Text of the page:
Appointing Senators, Be They Republicans or Democrats, Is Wrong
Massachusetts Governor Deval Patrick has rejected former Congressman Barney Frank’s request that he be appointed to fill the vacancy created by Senator John Kerry’s resignation to serve as secretary of state. Despite the fact that progressive groups urged the Frank pick for the temporary slot—arguing that the former congressman could play a critical, perhaps definitional, role in budget fights over cutting Pentagon waste and taxing speculators—the governor instead picked his former chief of staff.
The new senator, William “Mo” Cowan, has long been close to the governor, having formerly served as Patrick’s legal counsel. He’s experienced, capable and politically connected, a well-regarded lawyer who has worked not just with Patrick but also with former Governor Mitt Romney (whom Cowan helped identify judicial picks). He’ll be the state’s second African-American senator, after liberal Republican Ed Brooke, who served in the 1960s and 1970s. As a lawyer, Cowan has been active with the American Constitution Society—joining in the society’s “work to advance the progressive values and principles of the U.S. Constitution”—which counts for a lot with Americans who seek to challenge right-wing judicial activism.
But, as with his selection of former Democratic National Committee Paul Kirk to fill the interim vacancy created by the death of Senator Edward Kennedy, Patrick has gone with a connected insider rather than someone who is likely to shake things up in the Senate.
Patrick says he’s now got “a valued ally” in the Senate.
And there is no reason to doubt that this is the case.
But, of course, this is the problem with letting governors, be they Republicans or Democrats, appoint US senators. The Massachusetts circumstance is less troublesome than in states such as Hawaii and South Carolina, which will be represented for more than two years by recently appointed senators. A special election in June will replace Cowan with a senator chosen by the voters.
But gubernatorial appointments of senators, be they for a few months, or for a few years, make the United States Senate, never a perfectly representative body, a good deal less representative.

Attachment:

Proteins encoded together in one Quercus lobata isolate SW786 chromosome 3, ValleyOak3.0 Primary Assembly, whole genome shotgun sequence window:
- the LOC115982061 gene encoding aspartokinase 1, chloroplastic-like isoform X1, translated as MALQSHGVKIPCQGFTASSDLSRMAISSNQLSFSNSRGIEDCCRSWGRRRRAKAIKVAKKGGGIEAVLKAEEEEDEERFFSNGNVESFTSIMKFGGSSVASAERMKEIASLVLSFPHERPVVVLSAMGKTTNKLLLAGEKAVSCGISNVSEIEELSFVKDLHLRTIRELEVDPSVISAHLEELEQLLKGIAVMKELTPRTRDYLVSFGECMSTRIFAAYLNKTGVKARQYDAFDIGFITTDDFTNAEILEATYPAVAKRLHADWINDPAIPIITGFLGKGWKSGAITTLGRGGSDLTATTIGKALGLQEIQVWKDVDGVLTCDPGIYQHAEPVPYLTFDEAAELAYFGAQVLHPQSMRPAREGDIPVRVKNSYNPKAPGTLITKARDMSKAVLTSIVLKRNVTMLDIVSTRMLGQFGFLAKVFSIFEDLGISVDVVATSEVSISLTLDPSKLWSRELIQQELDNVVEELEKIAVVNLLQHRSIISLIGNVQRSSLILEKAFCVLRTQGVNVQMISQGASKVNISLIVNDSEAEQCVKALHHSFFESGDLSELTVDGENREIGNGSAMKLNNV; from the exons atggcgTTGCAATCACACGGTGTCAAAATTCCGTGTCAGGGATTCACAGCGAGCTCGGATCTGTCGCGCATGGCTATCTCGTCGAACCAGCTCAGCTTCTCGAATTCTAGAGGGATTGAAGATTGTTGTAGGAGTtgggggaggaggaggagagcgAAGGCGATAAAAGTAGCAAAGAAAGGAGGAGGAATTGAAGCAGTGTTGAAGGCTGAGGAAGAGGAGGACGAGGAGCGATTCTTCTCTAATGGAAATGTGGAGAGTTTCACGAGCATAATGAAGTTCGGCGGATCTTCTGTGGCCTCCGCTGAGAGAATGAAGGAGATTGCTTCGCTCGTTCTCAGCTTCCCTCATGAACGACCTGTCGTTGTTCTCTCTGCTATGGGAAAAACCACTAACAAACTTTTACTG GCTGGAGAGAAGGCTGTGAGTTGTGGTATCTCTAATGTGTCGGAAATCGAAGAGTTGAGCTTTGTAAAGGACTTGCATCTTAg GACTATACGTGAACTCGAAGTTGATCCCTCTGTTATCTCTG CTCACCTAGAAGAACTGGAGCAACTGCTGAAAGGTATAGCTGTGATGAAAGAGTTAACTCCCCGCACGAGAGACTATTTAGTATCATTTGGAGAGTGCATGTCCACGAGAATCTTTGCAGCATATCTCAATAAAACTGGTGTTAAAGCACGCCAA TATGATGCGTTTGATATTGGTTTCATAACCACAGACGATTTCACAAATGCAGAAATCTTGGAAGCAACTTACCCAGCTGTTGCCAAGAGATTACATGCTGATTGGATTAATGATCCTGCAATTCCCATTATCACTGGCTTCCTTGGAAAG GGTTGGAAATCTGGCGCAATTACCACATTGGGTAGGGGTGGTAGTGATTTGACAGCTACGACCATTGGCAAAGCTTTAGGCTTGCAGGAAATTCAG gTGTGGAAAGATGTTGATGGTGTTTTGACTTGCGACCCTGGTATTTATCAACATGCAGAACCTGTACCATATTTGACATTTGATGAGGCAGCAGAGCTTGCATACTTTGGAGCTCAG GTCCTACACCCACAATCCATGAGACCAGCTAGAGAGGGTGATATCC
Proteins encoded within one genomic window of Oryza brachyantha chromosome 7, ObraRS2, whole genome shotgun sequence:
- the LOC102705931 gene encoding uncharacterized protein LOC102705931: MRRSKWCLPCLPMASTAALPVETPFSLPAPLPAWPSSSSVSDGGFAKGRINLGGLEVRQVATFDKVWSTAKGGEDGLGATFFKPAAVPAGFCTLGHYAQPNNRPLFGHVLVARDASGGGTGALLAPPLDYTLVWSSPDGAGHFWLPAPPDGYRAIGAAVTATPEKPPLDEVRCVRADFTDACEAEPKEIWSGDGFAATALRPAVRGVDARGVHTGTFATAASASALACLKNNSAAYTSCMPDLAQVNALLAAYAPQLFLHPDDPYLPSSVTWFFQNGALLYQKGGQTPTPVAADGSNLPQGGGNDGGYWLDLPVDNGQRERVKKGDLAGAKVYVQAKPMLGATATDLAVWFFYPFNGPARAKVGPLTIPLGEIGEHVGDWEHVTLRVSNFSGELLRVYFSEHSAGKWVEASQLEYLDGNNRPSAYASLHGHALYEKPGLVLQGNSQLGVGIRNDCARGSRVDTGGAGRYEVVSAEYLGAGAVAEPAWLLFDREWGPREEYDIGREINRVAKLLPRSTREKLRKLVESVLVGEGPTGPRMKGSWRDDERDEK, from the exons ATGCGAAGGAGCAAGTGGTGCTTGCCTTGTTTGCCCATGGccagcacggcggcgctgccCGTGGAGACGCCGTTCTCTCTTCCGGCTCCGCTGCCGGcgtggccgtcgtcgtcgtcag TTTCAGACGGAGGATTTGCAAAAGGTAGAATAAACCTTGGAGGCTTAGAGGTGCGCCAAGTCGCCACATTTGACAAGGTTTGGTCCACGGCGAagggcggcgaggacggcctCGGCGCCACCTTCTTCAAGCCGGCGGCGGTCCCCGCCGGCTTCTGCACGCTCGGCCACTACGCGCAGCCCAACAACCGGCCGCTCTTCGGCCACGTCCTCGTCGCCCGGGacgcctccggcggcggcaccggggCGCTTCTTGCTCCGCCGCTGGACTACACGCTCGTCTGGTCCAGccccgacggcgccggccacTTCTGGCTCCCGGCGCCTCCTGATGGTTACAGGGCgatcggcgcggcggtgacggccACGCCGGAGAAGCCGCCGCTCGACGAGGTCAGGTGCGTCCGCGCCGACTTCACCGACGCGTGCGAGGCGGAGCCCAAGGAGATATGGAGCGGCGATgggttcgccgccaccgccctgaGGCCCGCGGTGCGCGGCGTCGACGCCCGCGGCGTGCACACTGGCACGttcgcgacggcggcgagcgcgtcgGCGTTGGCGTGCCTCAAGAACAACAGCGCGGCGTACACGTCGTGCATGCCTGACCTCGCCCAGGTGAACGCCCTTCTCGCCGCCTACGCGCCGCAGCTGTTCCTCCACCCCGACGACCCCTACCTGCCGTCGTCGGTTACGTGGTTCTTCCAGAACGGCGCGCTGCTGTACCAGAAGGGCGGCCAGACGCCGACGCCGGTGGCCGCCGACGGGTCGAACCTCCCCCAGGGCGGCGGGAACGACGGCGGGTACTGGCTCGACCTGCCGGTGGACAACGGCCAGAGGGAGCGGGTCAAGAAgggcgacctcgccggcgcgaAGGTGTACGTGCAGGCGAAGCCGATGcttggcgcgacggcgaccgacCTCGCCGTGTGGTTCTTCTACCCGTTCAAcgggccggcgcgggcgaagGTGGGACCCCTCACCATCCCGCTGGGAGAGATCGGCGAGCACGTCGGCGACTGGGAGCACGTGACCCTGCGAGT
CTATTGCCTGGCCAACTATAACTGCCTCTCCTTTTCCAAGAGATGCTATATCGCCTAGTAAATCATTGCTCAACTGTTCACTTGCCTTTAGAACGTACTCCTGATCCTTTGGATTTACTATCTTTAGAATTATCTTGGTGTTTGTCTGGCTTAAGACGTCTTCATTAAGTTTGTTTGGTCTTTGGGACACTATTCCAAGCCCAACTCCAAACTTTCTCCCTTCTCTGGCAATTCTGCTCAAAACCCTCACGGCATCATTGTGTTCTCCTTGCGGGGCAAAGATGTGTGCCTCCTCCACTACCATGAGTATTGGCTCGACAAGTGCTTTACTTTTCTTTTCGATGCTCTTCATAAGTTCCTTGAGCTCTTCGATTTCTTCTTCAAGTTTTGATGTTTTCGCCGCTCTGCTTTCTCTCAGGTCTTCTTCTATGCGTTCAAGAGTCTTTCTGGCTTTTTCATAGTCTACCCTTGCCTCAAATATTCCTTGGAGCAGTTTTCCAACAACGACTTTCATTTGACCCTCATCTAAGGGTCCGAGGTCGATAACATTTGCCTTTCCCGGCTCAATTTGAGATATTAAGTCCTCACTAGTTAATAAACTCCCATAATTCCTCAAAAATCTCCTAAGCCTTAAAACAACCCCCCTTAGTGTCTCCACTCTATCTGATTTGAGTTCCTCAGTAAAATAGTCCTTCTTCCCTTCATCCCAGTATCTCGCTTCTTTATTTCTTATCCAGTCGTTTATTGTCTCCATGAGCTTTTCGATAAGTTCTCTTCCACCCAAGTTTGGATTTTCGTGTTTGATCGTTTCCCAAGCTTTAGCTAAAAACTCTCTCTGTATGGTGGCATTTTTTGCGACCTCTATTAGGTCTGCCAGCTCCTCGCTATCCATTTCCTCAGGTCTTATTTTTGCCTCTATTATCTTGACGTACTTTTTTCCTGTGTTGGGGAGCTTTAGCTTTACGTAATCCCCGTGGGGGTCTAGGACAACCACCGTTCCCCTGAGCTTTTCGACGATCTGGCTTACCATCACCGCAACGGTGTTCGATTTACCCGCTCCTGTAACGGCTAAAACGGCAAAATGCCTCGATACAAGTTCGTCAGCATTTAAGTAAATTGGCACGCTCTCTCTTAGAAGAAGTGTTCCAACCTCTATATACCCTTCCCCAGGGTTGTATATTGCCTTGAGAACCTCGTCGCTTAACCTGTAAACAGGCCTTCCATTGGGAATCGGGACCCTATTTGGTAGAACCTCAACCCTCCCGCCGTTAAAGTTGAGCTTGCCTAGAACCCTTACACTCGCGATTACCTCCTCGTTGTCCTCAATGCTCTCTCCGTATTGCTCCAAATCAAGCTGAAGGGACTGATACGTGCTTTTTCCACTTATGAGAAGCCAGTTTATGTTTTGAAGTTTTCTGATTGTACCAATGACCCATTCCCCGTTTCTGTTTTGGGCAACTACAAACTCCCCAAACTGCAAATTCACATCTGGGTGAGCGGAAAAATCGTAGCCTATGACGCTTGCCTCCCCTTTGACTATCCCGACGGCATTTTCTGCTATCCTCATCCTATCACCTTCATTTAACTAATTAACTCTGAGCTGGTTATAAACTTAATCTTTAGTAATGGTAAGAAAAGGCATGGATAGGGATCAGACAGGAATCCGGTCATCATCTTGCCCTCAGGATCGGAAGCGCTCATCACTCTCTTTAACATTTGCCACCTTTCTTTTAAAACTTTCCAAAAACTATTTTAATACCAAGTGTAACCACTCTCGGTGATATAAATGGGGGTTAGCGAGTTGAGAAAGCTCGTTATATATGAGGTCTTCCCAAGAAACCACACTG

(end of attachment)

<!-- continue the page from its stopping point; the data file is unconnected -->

Cowan will join three appointed senators in the chamber during what Barney Frank correctly identified as a particularly critical period in the chamber.
Another new senator, Tim Scott, has been appointed by South Carolina Governor Nikki Haley, rather than elected by the people of that state. The same goes for Brian Schatz, Hawaii Governor Neil Abercrombie’s pick to fill the vacancy created by the death of Senator Dan Inouye.
Cowan, Schatz and Scott come from different parties and different ideological backgrounds. There is every reason to believe they will serve honorably, and ably. Progressives are already excited by some of what Schatz has done, while conservatives are enthusiastic about Scott.
But none of these details change the fact that a trio of unelected senators will be powerful, perhaps even definitional, figures in what is supposed to be a representative body. They will play critical roles in deciding whether to approve or reject cabinet nominees and Supreme Court selections, they will vote on tax policies and budget measures and they will decide whether to crack the “debt ceiling”—or send young men and women off to war. But they will do so without democratic legitimacy.
No member of Congress should serve without having been elected by the people of the district or state they represent.
Unfortunately, the new Senate will have at least three members who serve not as representatives but as mandarins—appointees assigned to positions by governors who have assumed dubious authority.
The point here ought not be to do disparage Cowan, Shatz or Scott.
The point is to raise a concern about the fact that more laws will be proposed, more filibusters will be sustained, more critical votes will be tipped in one direction or another by “senators” who never earned a single vote for the positions they are holding.
Because of a deliberate misreading of the vague 1913 amendment to the US Constitution that replaced the old system of appointing senators with one that said they were all supposed to be directly elected.